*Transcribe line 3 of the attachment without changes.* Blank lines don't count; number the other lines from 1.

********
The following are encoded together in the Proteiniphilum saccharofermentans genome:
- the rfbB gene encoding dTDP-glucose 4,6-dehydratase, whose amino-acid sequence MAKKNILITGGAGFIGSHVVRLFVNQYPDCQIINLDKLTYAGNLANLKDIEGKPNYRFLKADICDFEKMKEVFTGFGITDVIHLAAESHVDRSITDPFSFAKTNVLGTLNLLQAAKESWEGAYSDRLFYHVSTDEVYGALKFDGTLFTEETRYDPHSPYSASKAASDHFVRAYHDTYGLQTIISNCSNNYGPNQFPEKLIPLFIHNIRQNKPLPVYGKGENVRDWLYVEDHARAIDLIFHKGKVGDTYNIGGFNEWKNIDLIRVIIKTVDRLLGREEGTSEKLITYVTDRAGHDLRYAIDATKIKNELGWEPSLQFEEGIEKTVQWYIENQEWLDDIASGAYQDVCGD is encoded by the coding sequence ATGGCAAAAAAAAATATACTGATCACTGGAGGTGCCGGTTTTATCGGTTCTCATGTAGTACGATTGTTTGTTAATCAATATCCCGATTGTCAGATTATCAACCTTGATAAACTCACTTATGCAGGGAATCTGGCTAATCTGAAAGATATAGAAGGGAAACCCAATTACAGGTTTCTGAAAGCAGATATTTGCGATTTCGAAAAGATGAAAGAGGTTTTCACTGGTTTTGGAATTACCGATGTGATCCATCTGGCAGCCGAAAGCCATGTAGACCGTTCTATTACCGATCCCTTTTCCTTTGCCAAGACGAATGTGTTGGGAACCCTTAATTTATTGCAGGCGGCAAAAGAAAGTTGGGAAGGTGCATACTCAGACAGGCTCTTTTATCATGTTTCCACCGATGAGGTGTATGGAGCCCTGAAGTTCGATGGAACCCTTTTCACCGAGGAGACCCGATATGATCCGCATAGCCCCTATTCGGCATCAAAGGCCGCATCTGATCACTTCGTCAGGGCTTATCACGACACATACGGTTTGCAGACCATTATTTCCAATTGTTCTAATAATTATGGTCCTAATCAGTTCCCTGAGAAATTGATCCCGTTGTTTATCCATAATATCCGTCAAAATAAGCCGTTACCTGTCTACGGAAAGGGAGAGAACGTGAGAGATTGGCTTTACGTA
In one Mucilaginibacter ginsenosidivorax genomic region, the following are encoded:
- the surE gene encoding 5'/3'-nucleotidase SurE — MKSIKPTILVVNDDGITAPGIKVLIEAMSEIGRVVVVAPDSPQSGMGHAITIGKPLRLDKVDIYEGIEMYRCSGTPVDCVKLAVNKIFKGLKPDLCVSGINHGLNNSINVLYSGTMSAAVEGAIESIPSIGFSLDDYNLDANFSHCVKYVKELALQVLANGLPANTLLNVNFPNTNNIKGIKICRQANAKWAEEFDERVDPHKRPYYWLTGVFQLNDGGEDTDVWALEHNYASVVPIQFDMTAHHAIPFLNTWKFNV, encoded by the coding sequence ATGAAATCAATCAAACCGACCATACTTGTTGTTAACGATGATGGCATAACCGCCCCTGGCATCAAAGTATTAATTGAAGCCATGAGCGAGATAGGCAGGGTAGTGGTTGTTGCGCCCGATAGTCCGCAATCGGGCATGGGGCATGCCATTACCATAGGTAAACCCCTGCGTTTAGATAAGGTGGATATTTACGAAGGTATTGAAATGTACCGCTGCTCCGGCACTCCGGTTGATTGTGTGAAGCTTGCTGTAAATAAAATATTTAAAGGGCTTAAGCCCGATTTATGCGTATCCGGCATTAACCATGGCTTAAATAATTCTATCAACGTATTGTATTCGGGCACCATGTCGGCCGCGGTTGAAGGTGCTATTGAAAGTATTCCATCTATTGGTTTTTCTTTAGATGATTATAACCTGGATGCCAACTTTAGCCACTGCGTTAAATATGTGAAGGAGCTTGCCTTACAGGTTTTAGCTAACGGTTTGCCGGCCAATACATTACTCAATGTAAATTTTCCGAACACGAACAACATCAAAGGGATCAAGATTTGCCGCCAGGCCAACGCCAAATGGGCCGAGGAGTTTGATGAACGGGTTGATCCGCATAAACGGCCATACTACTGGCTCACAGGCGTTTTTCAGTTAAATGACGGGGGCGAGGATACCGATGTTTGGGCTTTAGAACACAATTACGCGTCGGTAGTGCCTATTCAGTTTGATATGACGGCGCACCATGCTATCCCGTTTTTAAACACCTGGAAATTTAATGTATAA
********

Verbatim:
In one Mucilaginibacter ginsenosidivorax genomic region, the following are encoded: